21 July 2014 at 08.25 GMT
Businesses are increasingly positive about the future and most expect to expand in 2014, reveals Chris Lee, head of travel at Barclays
As we enter the second half of 2014, it’s an opportune time to examine the state of the industry and consider some of the key areas of interest ahead.
Confidence continues to return – more than two-thirds of senior industry representatives expect people to travel more in 2014 than last year.
A survey of more than 200 senior industry representatives from tour operators, high street and online agencies, cruise lines and other travel businesses at the recent Barclays Travel Forum revealed that half were more positive about the future, compared with a third 12 months ago.
Almost 75% of respondents expected their businesses to expand in 2014, with nearly three in 10 expecting to see growth of 10%-20%. More than 80% expected their business to grow
in 2015, with more than one in 10 expecting an uplift of at least 20%.
This optimism is supported by the rise in consumer confidence. There appears to be a feelgood factor in London and the southeast, which some attribute to rising house prices, and sales remain strong. Tour operators report good growth in high-end trips with an average booking value of £4,000-£5,000 per person.
The positive outlook is welcome, given the low levels of discretionary spend the sector has witnessed in recent years.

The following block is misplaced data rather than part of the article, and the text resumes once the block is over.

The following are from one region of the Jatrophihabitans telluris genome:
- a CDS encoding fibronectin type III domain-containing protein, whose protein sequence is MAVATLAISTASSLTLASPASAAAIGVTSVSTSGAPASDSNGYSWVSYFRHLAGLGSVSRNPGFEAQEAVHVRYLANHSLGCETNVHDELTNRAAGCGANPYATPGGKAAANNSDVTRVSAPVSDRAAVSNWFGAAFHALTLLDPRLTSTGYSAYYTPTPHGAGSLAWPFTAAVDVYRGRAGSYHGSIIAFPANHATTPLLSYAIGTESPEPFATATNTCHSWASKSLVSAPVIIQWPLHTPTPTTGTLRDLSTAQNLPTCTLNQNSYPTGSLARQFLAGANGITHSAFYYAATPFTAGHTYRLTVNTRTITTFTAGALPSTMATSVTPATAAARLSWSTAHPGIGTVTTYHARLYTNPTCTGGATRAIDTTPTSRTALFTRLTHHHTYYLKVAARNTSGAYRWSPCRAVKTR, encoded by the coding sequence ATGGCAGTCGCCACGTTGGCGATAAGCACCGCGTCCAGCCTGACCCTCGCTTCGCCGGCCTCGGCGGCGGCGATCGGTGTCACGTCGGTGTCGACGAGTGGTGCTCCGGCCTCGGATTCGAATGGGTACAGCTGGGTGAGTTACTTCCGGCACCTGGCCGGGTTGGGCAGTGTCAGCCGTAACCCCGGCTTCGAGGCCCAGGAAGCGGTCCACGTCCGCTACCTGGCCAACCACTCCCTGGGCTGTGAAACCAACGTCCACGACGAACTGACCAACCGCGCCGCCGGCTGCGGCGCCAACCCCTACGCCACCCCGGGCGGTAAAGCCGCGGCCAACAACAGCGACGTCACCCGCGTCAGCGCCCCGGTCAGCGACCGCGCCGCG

Confidence is rising and, with broadly supportive economic conditions, it appears that growth is becoming more sustainable.
The continuing appreciation of sterling will obviously be a factor in helping Europe account for the biggest growth this year.
However, the strong position is
not without warning signs.
Operators to lower-end destinations are concerned by overcapacity. Low-cost carriers are expanding holiday sales through their own tour operating divisions or links with partners. And some operators are concerned that TV shows highlighting a cheap-drinks culture in some destinations may deter families.
Changing subject, it will be interesting to see whether there is an exodus of travel companies to Majorca or Dubai to escape UK regulators. To date, this does not appear to be a major trend.
Some of our customers continue to predict that the likes of Google, TripAdvisor and Booking.com will move into holiday sales, and it will be interesting to see whether this becomes a reality.
Private equity, and merger and acquisition interest remain strong. Many travel businesses, including Gold Medal, JAC, On The Beach and Key Travel, have been sold over the past year or so. There has also been private equity interest in Lowcost Travel Group, Iglu and Audley Travel. There is every indication this interest will continue.
Several companies have also taken advantage of bank lending at low base rates to fund growth or acquisitions, and entrepreneurs are continuing to fund start-ups. Hopefully, they will be able to navigate the proposed changes to the Small Business Atol on which the CAA is now consulting.
Sourced from Travel Weekly